How to help wildlife through the human zone

This bobcat kitten was brought to the Wildlife Center from a backyard.

By Katherine Eagleson, Wildlife Center, Española, 06/30/14

In the United States we have done a pretty good job of saving scenic places. A lot of wildlife lives in those places.

But when a drought lingers year after year and depletes food sources, or a wildfire burns the habitat to dirt, or maybe it’s just time for the youngsters to move out, make a life of their own, spread the gene pool, how do we accommodate wild animals’ need to move?

Badly, that’s how we have done it so far. We have not planned well to give wildlife the corridors they need to move safely between habitats. We have also misled the public by giving the impression that wildlife managers can collect wildlife from backyards and parks and homeowners’ association properties and transport them to some wilderness nirvana.

Unless there is a carefully planned project to reintroduce wildlife in an area where they have been removed, most wild mammals that are transported to new areas probably do not survive. Wild animals are much better at finding suitable habitat for themselves than we are at finding it for them. Their greatest challenge is getting to the habitat, negotiating the highways, housing developments, shopping centers, Army bases, fenced properties, big dogs, roaming cats, and fast cars that lay between one island and the next.

A corridor is defined as a strip of land forming a passageway. Where are the corridors for wildlife? Efforts are being made to create them across busy highways or to put private land into conservation easements that allow animal movement.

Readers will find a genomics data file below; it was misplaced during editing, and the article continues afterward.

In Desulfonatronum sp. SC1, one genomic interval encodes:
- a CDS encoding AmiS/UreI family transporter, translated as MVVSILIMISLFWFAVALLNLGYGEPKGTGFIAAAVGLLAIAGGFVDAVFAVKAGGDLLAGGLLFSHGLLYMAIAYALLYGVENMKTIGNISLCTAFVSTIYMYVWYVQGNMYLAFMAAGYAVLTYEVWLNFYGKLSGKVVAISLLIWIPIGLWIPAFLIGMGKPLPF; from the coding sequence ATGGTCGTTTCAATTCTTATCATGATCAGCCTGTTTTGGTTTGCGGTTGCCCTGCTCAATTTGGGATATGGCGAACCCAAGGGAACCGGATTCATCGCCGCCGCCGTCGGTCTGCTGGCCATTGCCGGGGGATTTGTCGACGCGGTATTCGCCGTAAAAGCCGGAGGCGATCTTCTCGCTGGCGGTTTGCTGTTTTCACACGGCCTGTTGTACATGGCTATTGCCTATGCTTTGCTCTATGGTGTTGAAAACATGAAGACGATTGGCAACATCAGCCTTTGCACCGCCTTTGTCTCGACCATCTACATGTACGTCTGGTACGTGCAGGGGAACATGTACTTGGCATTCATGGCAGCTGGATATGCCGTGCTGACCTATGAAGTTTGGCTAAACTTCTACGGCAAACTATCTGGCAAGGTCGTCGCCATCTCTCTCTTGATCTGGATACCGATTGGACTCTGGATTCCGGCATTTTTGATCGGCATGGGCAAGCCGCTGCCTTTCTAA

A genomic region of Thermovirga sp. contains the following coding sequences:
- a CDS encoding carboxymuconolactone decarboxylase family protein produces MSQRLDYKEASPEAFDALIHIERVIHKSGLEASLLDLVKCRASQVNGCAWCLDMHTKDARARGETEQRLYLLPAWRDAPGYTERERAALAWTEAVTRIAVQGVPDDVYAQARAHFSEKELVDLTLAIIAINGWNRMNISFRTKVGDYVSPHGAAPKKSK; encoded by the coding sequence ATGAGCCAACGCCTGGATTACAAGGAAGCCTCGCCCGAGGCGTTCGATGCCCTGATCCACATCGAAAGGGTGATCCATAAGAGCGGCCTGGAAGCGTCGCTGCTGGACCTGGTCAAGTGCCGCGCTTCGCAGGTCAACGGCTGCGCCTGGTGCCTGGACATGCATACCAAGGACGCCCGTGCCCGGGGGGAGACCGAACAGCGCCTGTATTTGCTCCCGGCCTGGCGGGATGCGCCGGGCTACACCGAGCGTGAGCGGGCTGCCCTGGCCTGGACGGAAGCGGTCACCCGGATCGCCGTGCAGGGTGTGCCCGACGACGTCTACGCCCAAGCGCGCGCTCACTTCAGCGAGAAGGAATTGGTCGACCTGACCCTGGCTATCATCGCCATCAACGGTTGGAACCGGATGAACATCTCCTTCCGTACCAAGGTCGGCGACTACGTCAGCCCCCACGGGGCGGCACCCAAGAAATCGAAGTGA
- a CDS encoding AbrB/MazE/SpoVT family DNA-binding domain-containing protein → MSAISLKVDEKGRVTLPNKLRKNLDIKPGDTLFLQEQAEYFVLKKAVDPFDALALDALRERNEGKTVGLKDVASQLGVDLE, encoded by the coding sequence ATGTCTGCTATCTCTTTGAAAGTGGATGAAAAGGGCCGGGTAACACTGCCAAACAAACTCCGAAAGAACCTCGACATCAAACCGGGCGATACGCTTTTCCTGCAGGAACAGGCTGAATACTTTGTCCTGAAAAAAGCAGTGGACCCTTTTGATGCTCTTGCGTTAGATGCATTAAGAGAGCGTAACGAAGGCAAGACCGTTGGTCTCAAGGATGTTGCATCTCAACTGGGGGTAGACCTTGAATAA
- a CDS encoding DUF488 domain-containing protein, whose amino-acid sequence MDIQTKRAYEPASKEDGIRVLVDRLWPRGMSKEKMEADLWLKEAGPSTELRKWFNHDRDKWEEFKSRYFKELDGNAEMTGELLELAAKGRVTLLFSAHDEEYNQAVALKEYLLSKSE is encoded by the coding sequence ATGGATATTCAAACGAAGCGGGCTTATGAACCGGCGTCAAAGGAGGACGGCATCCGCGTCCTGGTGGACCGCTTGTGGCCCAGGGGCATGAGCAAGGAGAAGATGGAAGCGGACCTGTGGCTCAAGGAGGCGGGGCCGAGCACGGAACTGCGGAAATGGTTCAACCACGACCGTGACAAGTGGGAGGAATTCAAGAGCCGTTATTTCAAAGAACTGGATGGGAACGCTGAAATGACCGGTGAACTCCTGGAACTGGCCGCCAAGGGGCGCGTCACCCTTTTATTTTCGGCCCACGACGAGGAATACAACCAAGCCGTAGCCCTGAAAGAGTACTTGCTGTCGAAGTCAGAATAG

But in many places there is no longer any unoccupied land between island habitats. Your backyards, small arroyos and neighborhood parks become corridors. Many yards now provide the most suitable habitat around for wildlife as prolonged drought and fire have destroyed traditional habitats.
New housing developments and homeowners’ associations spring up in previously open areas without consideration of what wildlife has used that land for the last 1,000 years. When the houses are built, human inhabitants call the animals “nuisance” animals or dangerous and want to keep them out. We can’t, not without a lot of dead animals.

We must come together with wildlife experts to develop non-lethal strategies for getting wildlife through human-occupied zones.
We need conversations regarding how we can live with a bobcat with babies at the back of the yard until they are old enough for her to move them. Can we put off painting the portal until the screech owls have fledged the young in the nest built there? Can we organize wildlife watch programs to let neighbors know a bear is moving through, bring in your bird feeders, keep your garbage in the garage?

We need strategies. We need cooperation. We need new attitudes. Let’s start the conversations.

Contact Katherine Eagleson at katherine@thewildlifecenter.org, (505) 753-9505.